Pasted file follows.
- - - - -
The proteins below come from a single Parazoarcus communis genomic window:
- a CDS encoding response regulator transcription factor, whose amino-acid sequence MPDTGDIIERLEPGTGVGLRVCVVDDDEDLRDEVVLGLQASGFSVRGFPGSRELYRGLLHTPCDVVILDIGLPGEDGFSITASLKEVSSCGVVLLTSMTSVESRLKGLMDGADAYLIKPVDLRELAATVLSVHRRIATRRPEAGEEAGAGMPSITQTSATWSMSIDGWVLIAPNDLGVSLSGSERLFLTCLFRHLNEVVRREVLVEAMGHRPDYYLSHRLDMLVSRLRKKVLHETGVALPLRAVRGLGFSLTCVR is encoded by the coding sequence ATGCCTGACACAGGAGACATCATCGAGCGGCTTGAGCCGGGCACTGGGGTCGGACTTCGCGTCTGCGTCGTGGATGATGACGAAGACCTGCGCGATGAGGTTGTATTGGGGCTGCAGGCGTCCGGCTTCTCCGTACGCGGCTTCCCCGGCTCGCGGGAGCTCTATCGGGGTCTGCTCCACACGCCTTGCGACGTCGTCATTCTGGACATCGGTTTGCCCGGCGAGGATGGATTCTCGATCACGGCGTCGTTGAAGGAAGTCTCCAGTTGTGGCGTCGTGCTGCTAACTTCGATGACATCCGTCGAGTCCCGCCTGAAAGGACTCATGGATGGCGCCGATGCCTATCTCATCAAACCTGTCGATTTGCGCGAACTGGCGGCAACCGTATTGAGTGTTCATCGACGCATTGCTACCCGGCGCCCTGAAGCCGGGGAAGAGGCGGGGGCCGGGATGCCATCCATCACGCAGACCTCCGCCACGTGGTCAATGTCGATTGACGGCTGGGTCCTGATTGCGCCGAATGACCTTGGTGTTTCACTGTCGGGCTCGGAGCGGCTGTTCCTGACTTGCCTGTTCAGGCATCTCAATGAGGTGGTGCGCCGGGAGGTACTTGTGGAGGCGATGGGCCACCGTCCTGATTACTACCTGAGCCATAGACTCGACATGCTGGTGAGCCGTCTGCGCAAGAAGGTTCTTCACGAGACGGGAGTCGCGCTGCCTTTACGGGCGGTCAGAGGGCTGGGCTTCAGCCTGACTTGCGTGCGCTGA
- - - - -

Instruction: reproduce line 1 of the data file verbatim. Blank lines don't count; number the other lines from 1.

The proteins below come from a single Parazoarcus communis genomic window: